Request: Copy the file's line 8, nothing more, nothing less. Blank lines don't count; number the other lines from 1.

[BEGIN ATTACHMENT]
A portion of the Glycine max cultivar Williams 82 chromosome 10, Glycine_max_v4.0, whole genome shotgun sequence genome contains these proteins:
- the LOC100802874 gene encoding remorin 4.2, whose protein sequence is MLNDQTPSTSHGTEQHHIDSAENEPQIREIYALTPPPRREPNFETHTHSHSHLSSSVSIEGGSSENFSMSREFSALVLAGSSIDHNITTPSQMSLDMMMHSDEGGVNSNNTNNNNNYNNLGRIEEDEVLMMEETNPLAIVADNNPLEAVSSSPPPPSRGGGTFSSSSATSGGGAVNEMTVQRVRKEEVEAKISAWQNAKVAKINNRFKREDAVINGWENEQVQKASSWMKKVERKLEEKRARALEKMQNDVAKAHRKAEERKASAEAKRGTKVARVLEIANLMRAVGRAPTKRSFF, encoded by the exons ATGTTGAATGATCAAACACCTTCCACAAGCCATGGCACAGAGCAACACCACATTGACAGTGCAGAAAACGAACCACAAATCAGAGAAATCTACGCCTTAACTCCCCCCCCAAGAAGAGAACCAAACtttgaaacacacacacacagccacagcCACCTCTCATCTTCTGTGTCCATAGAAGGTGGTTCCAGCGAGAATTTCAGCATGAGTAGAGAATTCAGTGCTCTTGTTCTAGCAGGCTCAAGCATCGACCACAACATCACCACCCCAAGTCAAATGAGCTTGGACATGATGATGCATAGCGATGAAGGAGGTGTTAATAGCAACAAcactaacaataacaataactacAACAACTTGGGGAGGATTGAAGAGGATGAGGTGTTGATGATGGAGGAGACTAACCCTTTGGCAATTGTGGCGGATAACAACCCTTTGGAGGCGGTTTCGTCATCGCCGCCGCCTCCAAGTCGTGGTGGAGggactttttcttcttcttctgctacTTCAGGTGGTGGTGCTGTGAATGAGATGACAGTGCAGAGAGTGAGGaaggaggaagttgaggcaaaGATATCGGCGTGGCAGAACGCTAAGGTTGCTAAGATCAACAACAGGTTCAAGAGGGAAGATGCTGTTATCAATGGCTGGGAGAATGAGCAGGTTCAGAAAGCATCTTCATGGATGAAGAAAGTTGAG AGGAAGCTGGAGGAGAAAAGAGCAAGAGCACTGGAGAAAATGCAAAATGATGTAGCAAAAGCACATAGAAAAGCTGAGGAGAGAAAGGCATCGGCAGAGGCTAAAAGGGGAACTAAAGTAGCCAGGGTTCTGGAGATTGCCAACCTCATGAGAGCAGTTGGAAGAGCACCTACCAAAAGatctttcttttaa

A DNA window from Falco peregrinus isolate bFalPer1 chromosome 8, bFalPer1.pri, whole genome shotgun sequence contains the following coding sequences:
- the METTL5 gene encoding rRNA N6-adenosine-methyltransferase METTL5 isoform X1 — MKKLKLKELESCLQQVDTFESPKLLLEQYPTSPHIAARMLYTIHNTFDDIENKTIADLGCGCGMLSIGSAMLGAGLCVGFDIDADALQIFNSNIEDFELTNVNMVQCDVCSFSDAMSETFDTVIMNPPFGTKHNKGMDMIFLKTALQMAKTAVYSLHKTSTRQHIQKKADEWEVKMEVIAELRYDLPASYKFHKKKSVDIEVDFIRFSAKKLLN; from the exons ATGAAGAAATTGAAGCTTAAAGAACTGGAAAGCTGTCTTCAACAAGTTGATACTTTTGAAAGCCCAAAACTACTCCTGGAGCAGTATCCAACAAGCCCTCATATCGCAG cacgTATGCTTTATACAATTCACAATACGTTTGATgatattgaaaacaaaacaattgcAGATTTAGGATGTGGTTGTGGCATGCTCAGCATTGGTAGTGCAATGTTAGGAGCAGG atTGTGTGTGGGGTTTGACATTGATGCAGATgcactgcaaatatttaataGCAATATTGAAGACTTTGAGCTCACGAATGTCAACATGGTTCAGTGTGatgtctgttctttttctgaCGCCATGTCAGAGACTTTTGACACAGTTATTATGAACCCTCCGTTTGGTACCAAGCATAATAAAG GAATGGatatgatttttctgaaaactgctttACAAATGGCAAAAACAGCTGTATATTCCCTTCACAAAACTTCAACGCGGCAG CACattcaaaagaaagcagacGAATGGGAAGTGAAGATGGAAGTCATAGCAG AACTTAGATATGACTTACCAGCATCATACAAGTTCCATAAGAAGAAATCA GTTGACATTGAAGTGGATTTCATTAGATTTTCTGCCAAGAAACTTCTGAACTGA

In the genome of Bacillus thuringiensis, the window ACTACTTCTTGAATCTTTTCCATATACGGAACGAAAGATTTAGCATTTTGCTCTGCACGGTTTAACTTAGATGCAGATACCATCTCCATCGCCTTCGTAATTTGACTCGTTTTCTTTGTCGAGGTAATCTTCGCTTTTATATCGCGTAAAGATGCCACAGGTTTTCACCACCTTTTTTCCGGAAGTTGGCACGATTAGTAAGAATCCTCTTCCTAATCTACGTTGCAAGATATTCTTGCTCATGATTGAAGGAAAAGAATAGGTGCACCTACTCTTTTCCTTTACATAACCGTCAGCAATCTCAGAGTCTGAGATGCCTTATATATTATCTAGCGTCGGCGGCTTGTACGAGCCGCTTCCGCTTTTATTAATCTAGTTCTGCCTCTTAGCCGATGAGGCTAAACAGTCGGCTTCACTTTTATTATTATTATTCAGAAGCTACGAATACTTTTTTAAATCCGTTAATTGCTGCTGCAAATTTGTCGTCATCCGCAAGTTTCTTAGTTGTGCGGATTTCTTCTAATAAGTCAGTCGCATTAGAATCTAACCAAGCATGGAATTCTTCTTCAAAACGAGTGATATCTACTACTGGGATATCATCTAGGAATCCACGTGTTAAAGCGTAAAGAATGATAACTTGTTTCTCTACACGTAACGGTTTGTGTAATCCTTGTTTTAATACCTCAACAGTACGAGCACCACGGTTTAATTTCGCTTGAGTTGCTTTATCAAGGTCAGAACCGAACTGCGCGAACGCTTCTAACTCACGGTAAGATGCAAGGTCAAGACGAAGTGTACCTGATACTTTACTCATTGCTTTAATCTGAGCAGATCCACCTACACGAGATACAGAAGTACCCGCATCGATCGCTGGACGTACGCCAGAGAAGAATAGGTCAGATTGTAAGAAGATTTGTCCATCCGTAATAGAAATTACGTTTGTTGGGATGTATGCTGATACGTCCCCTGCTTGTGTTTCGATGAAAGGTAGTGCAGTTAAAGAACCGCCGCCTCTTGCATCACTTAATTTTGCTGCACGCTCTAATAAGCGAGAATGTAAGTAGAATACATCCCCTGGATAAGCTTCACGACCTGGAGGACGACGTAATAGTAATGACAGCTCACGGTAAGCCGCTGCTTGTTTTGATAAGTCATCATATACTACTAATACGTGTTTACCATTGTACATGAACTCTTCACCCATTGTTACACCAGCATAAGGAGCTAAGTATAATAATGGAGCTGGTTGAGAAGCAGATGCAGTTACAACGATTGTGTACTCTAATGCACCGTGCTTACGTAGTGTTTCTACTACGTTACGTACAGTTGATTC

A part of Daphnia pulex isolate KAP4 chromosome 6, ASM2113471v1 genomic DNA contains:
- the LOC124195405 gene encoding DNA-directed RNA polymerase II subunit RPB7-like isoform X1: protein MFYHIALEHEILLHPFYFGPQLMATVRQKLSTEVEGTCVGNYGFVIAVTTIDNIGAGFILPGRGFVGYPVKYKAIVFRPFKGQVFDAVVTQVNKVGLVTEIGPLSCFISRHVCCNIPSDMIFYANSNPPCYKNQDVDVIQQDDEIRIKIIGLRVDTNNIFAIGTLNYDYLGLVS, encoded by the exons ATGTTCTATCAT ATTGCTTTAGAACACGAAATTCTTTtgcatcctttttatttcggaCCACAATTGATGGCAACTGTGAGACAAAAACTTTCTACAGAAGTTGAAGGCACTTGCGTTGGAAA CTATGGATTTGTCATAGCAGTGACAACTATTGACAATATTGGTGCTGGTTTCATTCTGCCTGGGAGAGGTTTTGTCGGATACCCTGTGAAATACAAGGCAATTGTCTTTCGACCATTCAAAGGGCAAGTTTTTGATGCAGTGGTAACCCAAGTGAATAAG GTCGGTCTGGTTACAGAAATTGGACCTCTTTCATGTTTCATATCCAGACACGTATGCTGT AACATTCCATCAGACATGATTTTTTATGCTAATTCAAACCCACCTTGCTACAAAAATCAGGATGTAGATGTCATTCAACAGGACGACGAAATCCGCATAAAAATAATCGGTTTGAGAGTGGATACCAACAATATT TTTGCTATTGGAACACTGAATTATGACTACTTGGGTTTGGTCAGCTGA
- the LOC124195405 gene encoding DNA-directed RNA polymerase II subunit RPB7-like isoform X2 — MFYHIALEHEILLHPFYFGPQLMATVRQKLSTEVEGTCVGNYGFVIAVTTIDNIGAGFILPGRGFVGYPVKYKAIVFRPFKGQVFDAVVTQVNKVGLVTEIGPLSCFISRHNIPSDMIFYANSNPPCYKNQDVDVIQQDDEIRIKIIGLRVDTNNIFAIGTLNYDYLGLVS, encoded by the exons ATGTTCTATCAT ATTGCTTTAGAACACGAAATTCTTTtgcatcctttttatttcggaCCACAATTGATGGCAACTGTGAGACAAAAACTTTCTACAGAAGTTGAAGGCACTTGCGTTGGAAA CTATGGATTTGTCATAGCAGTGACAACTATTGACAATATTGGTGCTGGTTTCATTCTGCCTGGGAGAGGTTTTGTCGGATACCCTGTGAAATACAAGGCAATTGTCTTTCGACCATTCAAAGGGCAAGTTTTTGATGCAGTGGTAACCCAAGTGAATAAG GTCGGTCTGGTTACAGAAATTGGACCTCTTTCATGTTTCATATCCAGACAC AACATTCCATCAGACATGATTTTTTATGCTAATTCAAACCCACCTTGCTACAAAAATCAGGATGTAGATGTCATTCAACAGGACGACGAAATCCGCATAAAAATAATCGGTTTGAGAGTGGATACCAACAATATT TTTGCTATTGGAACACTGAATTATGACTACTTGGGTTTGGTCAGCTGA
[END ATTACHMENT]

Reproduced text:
- the LOC124195405 gene encoding DNA-directed RNA polymerase II subunit RPB7-like isoform X2 — MFYHIALEHEILLHPFYFGPQLMATVRQKLSTEVEGTCVGNYGFVIAVTTIDNIGAGFILPGRGFVGYPVKYKAIVFRPFKGQVFDAVVTQVNKVGLVTEIGPLSCFISRHNIPSDMIFYANSNPPCYKNQDVDVIQQDDEIRIKIIGLRVDTNNIFAIGTLNYDYLGLVS, encoded by the exons ATGTTCTATCAT ATTGCTTTAGAACACGAAATTCTTTtgcatcctttttatttcggaCCACAATTGATGGCAACTGTGAGACAAAAACTTTCTACAGAAGTTGAAGGCACTTGCGTTGGAAA CTATGGATTTGTCATAGCAGTGACAACTATTGACAATATTGGTGCTGGTTTCATTCTGCCTGGGAGAGGTTTTGTCGGATACCCTGTGAAATACAAGGCAATTGTCTTTCGACCATTCAAAGGGCAAGTTTTTGATGCAGTGGTAACCCAAGTGAATAAG GTCGGTCTGGTTACAGAAATTGGACCTCTTTCATGTTTCATATCCAGACAC AACATTCCATCAGACATGATTTTTTATGCTAATTCAAACCCACCTTGCTACAAAAATCAGGATGTAGATGTCATTCAACAGGACGACGAAATCCGCATAAAAATAATCGGTTTGAGAGTGGATACCAACAATATT TTTGCTATTGGAACACTGAATTATGACTACTTGGGTTTGGTCAGCTGA